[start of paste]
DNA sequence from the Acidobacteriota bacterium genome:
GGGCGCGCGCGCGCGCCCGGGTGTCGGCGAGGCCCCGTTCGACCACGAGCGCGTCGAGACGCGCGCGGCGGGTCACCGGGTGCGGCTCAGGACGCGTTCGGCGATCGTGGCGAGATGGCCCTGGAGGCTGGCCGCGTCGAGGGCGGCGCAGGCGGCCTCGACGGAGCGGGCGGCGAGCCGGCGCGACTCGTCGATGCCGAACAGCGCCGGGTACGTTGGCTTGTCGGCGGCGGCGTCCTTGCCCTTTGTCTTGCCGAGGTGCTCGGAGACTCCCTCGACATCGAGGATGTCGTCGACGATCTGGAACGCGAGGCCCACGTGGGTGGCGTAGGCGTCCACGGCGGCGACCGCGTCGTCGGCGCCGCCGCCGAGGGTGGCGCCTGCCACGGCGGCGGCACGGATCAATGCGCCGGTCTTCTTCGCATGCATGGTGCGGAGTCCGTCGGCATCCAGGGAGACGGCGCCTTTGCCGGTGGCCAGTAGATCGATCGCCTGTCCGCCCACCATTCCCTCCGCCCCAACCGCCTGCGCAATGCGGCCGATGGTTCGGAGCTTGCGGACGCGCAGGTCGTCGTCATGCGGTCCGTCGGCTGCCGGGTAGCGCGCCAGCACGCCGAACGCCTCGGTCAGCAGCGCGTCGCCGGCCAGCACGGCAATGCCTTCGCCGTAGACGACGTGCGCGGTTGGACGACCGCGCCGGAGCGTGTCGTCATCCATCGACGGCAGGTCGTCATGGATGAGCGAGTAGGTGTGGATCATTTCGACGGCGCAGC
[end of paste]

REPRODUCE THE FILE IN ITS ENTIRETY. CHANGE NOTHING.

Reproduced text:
DNA sequence from the Acidobacteriota bacterium genome:
GGGCGCGCGCGCGCGCCCGGGTGTCGGCGAGGCCCCGTTCGACCACGAGCGCGTCGAGACGCGCGCGGCGGGTCACCGGGTGCGGCTCAGGACGCGTTCGGCGATCGTGGCGAGATGGCCCTGGAGGCTGGCCGCGTCGAGGGCGGCGCAGGCGGCCTCGACGGAGCGGGCGGCGAGCCGGCGCGACTCGTCGATGCCGAACAGCGCCGGGTACGTTGGCTTGTCGGCGGCGGCGTCCTTGCCCTTTGTCTTGCCGAGGTGCTCGGAGACTCCCTCGACATCGAGGATGTCGTCGACGATCTGGAACGCGAGGCCCACGTGGGTGGCGTAGGCGTCCACGGCGGCGACCGCGTCGTCGGCGCCGCCGCCGAGGGTGGCGCCTGCCACGGCGGCGGCACGGATCAATGCGCCGGTCTTCTTCGCATGCATGGTGCGGAGTCCGTCGGCATCCAGGGAGACGGCGCCTTTGCCGGTGGCCAGTAGATCGATCGCCTGTCCGCCCACCATTCCCTCCGCCCCAACCGCCTGCGCAATGCGGCCGATGGTTCGGAGCTTGCGGACGCGCAGGTCGTCGTCATGCGGTCCGTCGGCTGCCGGGTAGCGCGCCAGCACGCCGAACGCCTCGGTCAGCAGCGCGTCGCCGGCCAGCACGGCAATGCCTTCGCCGTAGACGACGTGCGCGGTTGGACGACCGCGCCGGAGCGTGTCGTCATCCATCGACGGCAGGTCGTCATGGATGAGCGAGTAGGTGTGGATCATTTCGACGGCGCAGC